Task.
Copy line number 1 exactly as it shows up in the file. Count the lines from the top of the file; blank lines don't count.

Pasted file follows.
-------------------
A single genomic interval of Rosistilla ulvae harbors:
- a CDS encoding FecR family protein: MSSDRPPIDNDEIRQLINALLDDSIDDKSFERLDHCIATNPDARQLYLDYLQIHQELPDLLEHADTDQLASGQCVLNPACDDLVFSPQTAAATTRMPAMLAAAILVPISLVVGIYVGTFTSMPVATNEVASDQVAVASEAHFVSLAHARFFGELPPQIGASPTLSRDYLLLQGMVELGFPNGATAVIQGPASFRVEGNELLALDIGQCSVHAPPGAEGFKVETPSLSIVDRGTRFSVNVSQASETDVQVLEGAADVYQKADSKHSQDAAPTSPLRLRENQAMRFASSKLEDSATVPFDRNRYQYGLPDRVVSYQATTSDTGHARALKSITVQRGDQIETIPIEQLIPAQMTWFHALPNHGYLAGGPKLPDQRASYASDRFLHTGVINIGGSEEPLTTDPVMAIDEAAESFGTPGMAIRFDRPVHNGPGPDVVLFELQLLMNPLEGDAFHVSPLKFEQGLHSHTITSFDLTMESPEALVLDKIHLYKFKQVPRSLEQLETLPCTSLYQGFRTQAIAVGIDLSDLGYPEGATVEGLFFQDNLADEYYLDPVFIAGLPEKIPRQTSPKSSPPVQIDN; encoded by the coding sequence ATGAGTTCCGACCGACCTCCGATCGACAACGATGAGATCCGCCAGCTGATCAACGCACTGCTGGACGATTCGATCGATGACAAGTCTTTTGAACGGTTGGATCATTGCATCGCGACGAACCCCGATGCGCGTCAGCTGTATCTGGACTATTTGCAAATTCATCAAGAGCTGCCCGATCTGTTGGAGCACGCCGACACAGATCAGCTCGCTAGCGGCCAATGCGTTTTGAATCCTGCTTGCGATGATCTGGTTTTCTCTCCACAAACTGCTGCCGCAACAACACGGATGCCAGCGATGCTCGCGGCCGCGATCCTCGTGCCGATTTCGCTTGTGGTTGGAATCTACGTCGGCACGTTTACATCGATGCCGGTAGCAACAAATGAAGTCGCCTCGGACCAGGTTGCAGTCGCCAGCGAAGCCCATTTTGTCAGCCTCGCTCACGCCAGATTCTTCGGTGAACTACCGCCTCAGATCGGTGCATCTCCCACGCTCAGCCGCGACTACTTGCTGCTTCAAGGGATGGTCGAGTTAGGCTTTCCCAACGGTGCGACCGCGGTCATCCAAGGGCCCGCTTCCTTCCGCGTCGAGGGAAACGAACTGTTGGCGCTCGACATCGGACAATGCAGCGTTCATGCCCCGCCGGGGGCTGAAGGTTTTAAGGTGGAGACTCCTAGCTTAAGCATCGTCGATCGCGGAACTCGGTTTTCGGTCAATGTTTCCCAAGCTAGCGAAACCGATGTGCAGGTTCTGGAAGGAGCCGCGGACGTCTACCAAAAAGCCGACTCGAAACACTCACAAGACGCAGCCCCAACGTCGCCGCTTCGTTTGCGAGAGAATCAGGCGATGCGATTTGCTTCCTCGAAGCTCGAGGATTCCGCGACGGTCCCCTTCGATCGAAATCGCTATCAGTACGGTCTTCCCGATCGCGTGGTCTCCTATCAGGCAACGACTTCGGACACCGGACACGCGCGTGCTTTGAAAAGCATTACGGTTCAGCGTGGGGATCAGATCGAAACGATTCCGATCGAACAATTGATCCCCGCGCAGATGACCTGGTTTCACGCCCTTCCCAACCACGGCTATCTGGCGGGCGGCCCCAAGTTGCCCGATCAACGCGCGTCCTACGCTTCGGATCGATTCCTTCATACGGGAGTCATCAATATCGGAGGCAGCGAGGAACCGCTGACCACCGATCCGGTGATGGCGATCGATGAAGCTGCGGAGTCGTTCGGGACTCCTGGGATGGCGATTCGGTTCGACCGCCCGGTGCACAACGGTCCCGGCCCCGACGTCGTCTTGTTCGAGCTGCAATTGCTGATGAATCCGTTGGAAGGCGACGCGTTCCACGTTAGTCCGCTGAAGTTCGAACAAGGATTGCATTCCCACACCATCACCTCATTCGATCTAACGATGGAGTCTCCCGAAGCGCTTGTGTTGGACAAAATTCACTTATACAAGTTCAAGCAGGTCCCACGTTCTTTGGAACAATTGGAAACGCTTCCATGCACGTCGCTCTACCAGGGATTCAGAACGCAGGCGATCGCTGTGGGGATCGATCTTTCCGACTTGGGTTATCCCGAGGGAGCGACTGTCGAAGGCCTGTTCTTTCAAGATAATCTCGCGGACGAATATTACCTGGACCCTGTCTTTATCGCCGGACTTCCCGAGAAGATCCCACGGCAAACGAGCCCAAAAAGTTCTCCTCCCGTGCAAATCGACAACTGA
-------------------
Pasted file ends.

A single genomic interval of Rosistilla ulvae harbors: